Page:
WASHINGTON - A US State Department spokesman has condemned incidents of violence against political leaders and candidates for Pakistan's upcoming elections, saying Washington hoped for a peaceful transition of power.

"It’s important that violence such as this not prevent the Pakistani people from achieving their aspirations for a peaceful, prosperous and democratic nation," Spokesman Patrict Ventrell said, reacting to attacks against political leaders, including Tuesday’s militant bombing on an ANP rally in Peshawar that claimed 16 lives. "(W)e continue to look forward to timely, free and fair elections with a peaceful transition of power," he said, adding: "And as we note, this historic election marks the first civilian government to complete its term in Pakistan’s history, thus leading into elections to a new civilian government.”

Asked about disqualification of former president Pervez Musharraf from parliamentary elections, the spokesman said the United States respects Pakistan’s constitutional procedures but has no position on the issue.

 “In terms of Mr Musharraf, we respect Pakistan’s constitutional and legal procedures and refer you to the Government of Pakistan on the status of his candidacy. So we don’t take a position one way or another.”

On the US sending any election observers to Pakistan, the spokesman said the United States plans to participate along with the European Union in election observation efforts.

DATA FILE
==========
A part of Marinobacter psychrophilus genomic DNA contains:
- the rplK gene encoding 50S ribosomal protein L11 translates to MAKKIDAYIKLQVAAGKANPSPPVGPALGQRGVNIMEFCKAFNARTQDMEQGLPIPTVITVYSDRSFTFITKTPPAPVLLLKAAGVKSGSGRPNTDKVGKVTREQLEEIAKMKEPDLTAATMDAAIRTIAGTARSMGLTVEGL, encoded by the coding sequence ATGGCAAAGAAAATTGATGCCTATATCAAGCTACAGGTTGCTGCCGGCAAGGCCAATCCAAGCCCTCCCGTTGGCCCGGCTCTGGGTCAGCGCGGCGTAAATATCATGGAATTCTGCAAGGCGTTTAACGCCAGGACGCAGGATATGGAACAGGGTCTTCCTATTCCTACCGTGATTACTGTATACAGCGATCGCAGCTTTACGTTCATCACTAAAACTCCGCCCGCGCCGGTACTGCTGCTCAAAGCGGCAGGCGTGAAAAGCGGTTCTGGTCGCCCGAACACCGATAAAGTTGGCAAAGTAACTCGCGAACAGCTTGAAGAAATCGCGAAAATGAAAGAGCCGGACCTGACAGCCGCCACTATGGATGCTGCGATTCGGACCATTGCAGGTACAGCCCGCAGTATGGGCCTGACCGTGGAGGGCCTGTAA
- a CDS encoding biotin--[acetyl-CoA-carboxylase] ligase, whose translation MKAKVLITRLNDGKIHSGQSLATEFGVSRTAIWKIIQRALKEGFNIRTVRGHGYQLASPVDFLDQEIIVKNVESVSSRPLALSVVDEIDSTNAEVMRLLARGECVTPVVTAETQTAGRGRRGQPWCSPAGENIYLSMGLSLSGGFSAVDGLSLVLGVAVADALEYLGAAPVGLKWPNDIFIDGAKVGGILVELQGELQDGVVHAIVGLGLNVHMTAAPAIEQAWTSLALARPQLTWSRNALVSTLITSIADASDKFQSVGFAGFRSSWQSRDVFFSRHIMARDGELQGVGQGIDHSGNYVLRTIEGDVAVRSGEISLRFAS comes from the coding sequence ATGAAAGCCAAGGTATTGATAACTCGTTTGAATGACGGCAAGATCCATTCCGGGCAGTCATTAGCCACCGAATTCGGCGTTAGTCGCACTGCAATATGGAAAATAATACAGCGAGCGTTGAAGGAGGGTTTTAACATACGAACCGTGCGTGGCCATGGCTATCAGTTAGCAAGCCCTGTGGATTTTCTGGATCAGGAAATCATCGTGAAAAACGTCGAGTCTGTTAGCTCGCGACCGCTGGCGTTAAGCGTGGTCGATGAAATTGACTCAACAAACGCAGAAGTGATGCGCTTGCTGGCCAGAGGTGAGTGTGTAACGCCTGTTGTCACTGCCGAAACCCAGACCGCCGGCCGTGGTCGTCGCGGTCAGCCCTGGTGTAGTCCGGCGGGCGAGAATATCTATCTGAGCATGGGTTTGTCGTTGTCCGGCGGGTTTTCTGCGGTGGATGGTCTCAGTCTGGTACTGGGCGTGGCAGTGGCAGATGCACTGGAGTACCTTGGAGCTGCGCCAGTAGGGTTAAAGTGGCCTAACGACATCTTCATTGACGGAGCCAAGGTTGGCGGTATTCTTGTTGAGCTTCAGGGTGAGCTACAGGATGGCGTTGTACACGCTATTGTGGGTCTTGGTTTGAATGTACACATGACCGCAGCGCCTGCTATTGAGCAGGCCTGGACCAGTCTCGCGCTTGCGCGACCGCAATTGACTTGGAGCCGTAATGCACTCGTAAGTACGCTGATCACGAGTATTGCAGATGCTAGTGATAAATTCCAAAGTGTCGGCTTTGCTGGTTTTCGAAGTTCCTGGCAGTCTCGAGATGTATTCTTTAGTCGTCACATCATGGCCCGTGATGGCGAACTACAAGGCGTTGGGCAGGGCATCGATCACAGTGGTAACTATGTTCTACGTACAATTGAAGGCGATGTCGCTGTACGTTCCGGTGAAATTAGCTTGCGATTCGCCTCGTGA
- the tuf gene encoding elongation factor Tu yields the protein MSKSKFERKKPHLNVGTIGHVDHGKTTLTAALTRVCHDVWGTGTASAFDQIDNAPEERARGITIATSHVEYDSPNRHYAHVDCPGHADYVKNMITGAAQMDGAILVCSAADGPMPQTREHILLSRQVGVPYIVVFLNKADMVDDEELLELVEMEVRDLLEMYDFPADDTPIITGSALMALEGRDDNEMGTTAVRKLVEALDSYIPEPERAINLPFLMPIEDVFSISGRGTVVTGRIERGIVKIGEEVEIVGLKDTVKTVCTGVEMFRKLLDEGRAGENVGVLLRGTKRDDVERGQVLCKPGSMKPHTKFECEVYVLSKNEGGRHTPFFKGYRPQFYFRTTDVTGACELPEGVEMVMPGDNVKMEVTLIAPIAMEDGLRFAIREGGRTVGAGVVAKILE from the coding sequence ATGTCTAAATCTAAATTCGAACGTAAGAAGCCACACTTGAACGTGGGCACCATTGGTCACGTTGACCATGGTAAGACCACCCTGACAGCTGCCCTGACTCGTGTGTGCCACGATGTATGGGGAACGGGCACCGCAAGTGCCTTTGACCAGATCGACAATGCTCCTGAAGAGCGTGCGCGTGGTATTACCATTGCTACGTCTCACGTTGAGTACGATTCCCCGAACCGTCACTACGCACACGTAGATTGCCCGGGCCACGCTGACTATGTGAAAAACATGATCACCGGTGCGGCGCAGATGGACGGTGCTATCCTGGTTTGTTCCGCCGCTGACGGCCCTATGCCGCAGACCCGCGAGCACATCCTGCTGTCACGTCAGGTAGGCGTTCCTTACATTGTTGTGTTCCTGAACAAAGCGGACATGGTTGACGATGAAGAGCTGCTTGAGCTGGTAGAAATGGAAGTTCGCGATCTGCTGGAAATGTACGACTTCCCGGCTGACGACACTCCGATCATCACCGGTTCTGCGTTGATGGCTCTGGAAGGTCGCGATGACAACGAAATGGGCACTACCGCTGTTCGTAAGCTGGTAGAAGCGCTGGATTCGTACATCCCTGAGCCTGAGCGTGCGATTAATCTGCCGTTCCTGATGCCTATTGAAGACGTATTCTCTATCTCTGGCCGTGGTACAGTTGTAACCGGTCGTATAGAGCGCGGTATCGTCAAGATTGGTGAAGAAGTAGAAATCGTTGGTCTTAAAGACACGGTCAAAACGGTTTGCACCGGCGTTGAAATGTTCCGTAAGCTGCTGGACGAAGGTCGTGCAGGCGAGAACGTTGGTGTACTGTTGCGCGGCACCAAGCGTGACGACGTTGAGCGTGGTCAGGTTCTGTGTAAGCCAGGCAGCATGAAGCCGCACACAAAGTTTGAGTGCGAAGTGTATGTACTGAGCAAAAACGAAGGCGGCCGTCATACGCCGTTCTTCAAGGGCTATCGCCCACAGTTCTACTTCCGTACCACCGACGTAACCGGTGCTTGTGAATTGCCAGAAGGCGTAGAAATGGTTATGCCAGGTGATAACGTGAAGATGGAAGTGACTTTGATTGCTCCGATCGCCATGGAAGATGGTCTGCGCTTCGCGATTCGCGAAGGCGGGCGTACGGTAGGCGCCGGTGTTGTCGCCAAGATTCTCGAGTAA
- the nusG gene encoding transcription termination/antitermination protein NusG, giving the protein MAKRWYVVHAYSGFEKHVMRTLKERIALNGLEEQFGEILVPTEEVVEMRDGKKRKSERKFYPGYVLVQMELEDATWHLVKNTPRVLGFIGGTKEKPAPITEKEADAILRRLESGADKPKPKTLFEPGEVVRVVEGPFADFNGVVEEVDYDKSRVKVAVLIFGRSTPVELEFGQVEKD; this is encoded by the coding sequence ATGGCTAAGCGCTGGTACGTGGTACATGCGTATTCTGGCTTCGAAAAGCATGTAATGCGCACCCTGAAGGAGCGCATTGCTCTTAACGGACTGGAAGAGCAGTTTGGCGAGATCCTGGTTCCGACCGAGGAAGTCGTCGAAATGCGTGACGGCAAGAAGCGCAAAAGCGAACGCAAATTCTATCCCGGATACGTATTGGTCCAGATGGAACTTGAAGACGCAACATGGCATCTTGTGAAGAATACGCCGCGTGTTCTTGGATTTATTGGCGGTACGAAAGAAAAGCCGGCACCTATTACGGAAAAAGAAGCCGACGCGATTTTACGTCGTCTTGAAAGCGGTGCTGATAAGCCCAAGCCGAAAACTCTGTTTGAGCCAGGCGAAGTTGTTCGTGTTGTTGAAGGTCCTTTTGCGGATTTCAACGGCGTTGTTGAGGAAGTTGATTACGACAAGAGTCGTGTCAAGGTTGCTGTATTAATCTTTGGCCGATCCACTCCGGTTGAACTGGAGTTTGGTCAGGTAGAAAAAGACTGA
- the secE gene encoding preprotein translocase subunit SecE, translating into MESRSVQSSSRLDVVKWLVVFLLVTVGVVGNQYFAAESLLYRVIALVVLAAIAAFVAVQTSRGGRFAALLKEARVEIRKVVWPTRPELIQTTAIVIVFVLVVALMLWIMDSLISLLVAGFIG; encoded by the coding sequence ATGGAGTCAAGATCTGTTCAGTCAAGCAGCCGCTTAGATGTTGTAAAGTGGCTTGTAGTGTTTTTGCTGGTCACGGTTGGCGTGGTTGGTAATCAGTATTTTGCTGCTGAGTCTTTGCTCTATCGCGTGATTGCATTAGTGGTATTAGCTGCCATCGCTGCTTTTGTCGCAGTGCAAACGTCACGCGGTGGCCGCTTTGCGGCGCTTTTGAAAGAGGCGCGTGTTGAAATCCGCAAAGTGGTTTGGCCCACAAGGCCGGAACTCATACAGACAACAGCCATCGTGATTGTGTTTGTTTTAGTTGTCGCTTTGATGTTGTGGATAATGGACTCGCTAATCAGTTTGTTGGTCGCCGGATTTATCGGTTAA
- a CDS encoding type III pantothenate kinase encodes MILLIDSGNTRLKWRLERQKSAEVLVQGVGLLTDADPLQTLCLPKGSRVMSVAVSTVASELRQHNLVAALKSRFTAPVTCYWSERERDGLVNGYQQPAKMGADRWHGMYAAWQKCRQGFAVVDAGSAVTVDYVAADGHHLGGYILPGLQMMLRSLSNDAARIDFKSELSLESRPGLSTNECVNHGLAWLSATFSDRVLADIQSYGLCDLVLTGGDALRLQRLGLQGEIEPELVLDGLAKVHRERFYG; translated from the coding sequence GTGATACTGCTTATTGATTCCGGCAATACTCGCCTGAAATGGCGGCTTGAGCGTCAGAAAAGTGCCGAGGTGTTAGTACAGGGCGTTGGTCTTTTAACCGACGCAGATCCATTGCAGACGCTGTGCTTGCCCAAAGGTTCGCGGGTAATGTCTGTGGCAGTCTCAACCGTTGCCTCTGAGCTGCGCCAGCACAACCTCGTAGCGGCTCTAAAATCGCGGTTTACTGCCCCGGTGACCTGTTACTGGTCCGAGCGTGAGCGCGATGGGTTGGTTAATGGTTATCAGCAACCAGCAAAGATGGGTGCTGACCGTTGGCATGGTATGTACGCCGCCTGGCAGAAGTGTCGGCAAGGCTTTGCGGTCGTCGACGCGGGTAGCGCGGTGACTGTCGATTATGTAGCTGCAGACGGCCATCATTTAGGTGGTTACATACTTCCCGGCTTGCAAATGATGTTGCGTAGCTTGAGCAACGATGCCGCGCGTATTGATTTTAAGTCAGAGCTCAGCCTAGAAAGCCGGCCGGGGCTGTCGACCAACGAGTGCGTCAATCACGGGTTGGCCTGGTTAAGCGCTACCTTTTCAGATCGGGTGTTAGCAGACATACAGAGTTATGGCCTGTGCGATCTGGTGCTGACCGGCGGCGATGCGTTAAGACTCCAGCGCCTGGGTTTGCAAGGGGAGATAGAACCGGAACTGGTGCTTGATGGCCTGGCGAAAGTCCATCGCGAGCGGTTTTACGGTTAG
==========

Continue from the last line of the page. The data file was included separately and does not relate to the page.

The United States supports a fair and transparent election process and has committed aid as well through USAID nonpartisan support to the tune of $6.5 million.

Meanwhile, US Secretary of State John Kerry has expressed condolences over the loss of lives in a powerful earthquake along Pakistan-Iran border, saying Washington stands ready to offer assistance.  “The United States sends our deepest condolences for those lost in the earthquake in southeastern Iran and western Pakistan,” Kerry said in a statement released by the State Department.

The earthquake on Tuesday shattered houses and property in Pakistan’s Balochistan province along the Iran border, killing and injuring dozens of people. The governments and local officials in the two countries worked to cope with the massive quake that shook cities across the region in the Gulf and India.

“Our thoughts are with the families of those who were killed, those who were injured, and with those communities that have suffered damage to homes and property. We stand ready to offer assistance in this difficult time,” Kerry added.